Silicon Valley-based Vinod Dham is an engineer, investor and an entrepreneur. He is perhaps best known as “The Father of the Pentium Chip.” Ever wonder how Dham got that moniker? We were curious to find out about it, and his journey to America and to Silicon Valley, where he initially worked for Intel for many years before working for other hardware companies that were eventually acquired. One of them that he worked for was acquired by Intel and the second company Silicon Spice was acquired by Broadcom.
LISTEN: AUDIO: VINOD DHAM ON COMING TO AMERICA & SILICON VALLEY
We spoke with Dham about how why and how he decided to come to America to study. After graduating from Delhi School of Engineering Dham went to work for a hardware company in Delhi and then decided to come to America for his graduate studies. He had to buy a map from Connaught Place to figure out where in America his school was located. He first worked for NCR in Ohio, and then came to Silicon Valley to work for Intel in the 1970s.
Dham went on to work for other companies, turned an investor and is currently the co-founder of an online learning company called Acadgild.
This interview was sponsored by Zoho Corp and aired on TV in the USA. You can watch the interview on our YouTube channel.
Ever wondered how Vinod Dham got the moniker “The Father of The Pentium Chip?” Well, we did and got an opportunity to talk to Dham on how he got this moniker. We were also curious to find out how he developed his interest in science and technology. What brought him to America? How did come to Silicon Valley in the 1970s to work at Intel and eventually in other hardware companies?
After graduating from Delhi School of Engineering in India, Dham worked for a hardware company in Delhi before coming to America for his graduate studies in the Midwest. He had to buy a map from Connaught Place to find out where exactly his university was located in America. His first job in America was at NCR, a pioneering company in Ohio before he headed west to Silicon Valley in the 1970s. It was in Silicon Valley that Dham established a name for himself in the hardware space. He eventually became an investor and is now the co-founder of a startup called Acadgild.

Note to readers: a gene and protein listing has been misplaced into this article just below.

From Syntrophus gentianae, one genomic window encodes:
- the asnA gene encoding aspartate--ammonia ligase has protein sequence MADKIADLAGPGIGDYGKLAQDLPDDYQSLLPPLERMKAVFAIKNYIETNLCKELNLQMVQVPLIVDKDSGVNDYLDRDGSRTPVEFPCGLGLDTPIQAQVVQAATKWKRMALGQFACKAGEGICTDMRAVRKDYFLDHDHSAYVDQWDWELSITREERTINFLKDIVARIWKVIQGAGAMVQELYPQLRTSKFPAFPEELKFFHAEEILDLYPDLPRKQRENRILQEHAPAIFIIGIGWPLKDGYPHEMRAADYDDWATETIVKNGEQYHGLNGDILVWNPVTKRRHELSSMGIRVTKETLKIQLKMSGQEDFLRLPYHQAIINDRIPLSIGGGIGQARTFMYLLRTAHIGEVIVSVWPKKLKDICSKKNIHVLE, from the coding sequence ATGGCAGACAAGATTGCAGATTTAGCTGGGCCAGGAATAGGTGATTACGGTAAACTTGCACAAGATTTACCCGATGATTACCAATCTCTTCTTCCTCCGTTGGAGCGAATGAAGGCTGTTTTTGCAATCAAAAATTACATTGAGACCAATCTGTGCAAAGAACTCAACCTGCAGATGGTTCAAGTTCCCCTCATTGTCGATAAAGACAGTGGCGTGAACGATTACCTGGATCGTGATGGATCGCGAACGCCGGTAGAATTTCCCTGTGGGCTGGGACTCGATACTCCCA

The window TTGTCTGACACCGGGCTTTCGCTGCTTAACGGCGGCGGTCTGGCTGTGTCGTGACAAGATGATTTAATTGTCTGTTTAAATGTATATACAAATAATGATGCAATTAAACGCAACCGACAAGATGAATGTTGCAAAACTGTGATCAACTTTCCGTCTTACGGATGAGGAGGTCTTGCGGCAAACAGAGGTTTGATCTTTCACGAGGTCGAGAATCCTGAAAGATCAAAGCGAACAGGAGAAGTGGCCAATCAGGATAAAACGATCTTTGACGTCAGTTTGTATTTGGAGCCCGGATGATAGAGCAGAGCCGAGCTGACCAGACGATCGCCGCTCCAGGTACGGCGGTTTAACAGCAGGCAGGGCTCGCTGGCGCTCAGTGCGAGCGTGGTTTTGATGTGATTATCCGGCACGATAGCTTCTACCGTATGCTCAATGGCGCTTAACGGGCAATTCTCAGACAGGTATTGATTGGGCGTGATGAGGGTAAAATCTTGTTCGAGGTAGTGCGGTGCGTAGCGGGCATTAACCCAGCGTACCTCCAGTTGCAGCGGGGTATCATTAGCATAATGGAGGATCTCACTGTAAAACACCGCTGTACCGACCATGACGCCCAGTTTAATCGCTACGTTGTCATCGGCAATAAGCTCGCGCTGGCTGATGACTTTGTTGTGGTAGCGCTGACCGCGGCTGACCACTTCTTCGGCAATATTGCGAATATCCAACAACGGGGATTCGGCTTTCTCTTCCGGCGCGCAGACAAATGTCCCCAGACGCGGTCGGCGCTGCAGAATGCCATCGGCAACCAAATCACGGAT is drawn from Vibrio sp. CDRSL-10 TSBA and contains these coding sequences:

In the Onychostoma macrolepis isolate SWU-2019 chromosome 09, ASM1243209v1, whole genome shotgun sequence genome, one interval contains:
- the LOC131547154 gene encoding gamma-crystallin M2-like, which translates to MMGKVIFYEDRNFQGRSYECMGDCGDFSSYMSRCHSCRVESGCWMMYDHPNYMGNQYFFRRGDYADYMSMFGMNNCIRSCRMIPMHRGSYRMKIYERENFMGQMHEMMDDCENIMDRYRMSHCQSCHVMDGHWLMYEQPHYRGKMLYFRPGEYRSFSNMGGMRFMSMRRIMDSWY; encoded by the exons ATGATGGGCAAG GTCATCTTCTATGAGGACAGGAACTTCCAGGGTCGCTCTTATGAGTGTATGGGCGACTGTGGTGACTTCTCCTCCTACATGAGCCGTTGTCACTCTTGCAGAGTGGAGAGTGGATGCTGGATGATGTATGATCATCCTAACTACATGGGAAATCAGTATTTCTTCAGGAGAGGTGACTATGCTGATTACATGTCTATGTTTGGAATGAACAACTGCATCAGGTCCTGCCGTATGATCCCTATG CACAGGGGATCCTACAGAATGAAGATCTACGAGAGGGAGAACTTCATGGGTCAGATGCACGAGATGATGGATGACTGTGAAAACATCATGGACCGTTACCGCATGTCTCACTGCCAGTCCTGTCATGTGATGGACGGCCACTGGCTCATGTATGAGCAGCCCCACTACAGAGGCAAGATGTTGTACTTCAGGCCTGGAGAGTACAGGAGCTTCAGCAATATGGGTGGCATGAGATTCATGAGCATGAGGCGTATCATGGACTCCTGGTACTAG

Tune in to find out all this and more about Dham on coming to America and his work in tech industry.
A visit to Intel Museum is Santa Clara was in my bucket list for over a decade. I had driven past Intel so many times, and yet never made the right turn to Intel’s campus and to the Robert Noyce building where the museum is located. I finally did visit the museum and came away learning quite a bit about this iconic company that shaped Silicon Valley’s culture. At a personal level it also shaped the way I used computers and laptops.
Ever wondered what Intel stands for? Here is what it stands for.
The museum makes for an interesting visit and you get to see and find out about the basic blocks of building a microprocessor. The basic and most important ingredient is silicon that comes from sand.
Here are some more images from Intel’s museum about wafer, chips and clean rooms.
A visit to Intel’s museum is free. It is located at Robert N. Noyce Building, 2200 Mission College Blvd, Santa Clara, CA 95052. For more information about visiting the museum you can either call 408.765 5050 or email firstname.lastname@example.org